A parameter is part of a function’s definition, like the n in function double(n: number). An argument is a value that we pass when calling a function, like the 5 in double(5). Many programmers call both of these “arguments” in everyday conversation. Compilers and other programming language tools like TypeScript need to avoid ambiguity, so they usually distinguish between parameters and arguments.

https://www.executeprogram.com/courses/everyday-typescript/lessons/returntype-and-parameters

Dependency Injection (plus Inversion of Control, and Dependency Inversion principle)

This is a note for myself to get to know more concrete details about Dependency Injection.

Dependency injection is a design pattern or at least “a set of patterns and principles; i.e. not a single pattern”. The intent behind dependency injection is to achieve separation of concerns of construction and use of objects.

This Wikipedia section is excellent in defining roles in dependency injection (their examples are great too):

  • the service objects, which contain useful functionality
  • the interfaces by which those services are known to other parts of the code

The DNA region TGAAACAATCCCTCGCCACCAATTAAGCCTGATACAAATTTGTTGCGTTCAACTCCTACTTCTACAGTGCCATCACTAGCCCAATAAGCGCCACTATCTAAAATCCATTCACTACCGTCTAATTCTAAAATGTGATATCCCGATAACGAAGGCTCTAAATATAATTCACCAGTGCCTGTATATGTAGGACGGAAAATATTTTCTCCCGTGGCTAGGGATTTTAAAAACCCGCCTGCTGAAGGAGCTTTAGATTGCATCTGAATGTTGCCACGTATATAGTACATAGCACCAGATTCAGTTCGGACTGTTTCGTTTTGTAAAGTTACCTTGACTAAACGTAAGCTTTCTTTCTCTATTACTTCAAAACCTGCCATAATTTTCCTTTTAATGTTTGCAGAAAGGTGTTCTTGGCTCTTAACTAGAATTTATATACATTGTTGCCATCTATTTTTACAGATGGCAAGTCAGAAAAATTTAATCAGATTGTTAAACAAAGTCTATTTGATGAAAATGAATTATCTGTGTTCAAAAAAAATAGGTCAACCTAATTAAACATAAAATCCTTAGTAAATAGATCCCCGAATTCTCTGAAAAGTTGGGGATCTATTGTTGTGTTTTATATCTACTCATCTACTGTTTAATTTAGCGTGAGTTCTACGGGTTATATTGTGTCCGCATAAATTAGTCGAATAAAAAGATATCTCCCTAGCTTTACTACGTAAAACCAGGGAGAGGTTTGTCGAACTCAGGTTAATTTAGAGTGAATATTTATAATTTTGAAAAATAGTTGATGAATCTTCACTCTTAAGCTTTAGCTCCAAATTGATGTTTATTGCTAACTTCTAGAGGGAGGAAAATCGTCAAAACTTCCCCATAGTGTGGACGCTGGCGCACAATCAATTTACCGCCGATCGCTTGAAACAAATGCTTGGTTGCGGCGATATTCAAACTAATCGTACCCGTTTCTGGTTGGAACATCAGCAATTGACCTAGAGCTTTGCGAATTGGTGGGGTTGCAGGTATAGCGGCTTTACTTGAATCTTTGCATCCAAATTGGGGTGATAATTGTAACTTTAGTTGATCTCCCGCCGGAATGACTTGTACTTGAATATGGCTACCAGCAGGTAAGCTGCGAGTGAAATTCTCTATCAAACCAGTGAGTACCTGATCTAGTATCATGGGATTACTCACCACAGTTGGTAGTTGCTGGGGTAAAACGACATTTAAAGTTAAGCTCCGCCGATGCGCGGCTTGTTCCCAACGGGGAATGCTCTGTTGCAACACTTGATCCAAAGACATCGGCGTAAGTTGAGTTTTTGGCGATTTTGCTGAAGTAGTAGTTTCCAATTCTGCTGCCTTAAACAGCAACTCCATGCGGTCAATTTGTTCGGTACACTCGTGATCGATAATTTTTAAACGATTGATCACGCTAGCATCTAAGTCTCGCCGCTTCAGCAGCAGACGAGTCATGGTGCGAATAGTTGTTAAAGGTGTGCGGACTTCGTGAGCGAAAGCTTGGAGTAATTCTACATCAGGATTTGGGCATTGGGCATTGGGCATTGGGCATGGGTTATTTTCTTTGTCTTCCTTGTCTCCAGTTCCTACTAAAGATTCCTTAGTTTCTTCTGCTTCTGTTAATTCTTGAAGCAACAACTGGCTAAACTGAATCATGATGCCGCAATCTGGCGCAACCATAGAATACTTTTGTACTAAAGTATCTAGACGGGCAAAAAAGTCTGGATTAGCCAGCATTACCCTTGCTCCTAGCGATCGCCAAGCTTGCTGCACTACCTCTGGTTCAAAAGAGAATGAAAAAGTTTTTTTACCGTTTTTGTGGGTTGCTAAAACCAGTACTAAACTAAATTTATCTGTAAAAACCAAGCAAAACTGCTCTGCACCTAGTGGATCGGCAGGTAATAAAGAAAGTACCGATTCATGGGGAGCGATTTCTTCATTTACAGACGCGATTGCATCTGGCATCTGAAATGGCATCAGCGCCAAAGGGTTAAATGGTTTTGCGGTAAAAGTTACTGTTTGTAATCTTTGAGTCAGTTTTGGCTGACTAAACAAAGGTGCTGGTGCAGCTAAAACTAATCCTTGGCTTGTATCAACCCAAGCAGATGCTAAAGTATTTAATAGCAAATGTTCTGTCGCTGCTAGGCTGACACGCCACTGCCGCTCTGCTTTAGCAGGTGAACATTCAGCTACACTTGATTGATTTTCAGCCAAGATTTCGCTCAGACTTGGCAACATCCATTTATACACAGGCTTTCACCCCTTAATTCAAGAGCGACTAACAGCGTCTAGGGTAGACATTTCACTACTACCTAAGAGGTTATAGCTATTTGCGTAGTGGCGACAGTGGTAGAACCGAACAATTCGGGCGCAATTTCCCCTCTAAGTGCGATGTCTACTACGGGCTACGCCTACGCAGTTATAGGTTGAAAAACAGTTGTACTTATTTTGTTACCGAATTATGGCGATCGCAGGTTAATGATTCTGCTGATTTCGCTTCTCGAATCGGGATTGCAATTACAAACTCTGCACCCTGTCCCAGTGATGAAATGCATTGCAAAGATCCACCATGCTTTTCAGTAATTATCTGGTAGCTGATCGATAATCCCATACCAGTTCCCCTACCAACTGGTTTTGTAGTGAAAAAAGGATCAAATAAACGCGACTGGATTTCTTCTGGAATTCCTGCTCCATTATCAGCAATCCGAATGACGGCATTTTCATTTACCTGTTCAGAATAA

• the client object, whose behavior depends on the services it uses
  • the injector, which constructs the services and injects them into the client

Three different types of depedency injections:

  • Constructor injection
  • Setter injection
  • Interface injection

Some thoughts from Martin Fowler:

  • Generally, Dependency Injection is better than Service Locator.
  • The choice between them is less important than the principle of separating configuration from use.
  • Prefer constructor injection over setter injection.

References:

How to Speed Up Uploading Multiple Files via HTTP

A few months ago, I worked on a research task to find out how to improve the speed of multiple HTTP connections from one server (playing a client role) to another server (playing a server role when uploaded files are eventually saved) at the same time. In this specific issue, both servers belong to the same network. That is, we can make any change we want though allocated resource does matter.

After measurement and looking at a few layers, we found out three points to improve this connection:

  1. Implement persisent connections (keep-alive) on the server side, then the client side. If this is not implemented, after uploading a file, the related TCP connection is closed. When the next file is uploaded, a new TCP connection is constructed and this process takes quite a bit of time. It even takes more time than transferring the huge data via our network.
  2. Implement con-currency connections. That is, instead of using a single TCP connection, the client side starts a few connections at the same time, and send data via these connections. We may test and choose the optimal number to optimize the concurrency.